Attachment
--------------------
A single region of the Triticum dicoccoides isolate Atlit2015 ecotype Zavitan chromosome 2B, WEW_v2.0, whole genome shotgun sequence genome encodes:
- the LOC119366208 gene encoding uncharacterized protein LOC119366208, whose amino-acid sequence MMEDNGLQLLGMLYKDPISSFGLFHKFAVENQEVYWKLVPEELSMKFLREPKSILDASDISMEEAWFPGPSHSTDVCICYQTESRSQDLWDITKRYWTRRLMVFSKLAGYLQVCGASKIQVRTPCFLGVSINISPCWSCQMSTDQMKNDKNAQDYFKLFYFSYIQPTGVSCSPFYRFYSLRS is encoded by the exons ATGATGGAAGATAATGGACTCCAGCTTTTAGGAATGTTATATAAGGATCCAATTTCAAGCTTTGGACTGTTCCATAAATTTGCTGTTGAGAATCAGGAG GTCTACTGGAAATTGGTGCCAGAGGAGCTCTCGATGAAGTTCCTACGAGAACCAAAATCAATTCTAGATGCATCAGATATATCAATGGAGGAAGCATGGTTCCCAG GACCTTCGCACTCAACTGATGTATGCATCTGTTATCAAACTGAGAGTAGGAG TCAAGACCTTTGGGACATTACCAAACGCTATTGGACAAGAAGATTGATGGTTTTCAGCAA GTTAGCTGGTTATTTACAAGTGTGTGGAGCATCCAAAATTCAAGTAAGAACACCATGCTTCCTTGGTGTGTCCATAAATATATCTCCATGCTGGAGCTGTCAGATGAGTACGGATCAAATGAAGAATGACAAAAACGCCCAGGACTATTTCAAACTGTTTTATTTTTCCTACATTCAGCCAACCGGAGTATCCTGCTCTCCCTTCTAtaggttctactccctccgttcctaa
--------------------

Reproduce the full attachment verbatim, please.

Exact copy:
A single region of the Triticum dicoccoides isolate Atlit2015 ecotype Zavitan chromosome 2B, WEW_v2.0, whole genome shotgun sequence genome encodes:
- the LOC119366208 gene encoding uncharacterized protein LOC119366208, whose amino-acid sequence MMEDNGLQLLGMLYKDPISSFGLFHKFAVENQEVYWKLVPEELSMKFLREPKSILDASDISMEEAWFPGPSHSTDVCICYQTESRSQDLWDITKRYWTRRLMVFSKLAGYLQVCGASKIQVRTPCFLGVSINISPCWSCQMSTDQMKNDKNAQDYFKLFYFSYIQPTGVSCSPFYRFYSLRS is encoded by the exons ATGATGGAAGATAATGGACTCCAGCTTTTAGGAATGTTATATAAGGATCCAATTTCAAGCTTTGGACTGTTCCATAAATTTGCTGTTGAGAATCAGGAG GTCTACTGGAAATTGGTGCCAGAGGAGCTCTCGATGAAGTTCCTACGAGAACCAAAATCAATTCTAGATGCATCAGATATATCAATGGAGGAAGCATGGTTCCCAG GACCTTCGCACTCAACTGATGTATGCATCTGTTATCAAACTGAGAGTAGGAG TCAAGACCTTTGGGACATTACCAAACGCTATTGGACAAGAAGATTGATGGTTTTCAGCAA GTTAGCTGGTTATTTACAAGTGTGTGGAGCATCCAAAATTCAAGTAAGAACACCATGCTTCCTTGGTGTGTCCATAAATATATCTCCATGCTGGAGCTGTCAGATGAGTACGGATCAAATGAAGAATGACAAAAACGCCCAGGACTATTTCAAACTGTTTTATTTTTCCTACATTCAGCCAACCGGAGTATCCTGCTCTCCCTTCTAtaggttctactccctccgttcctaa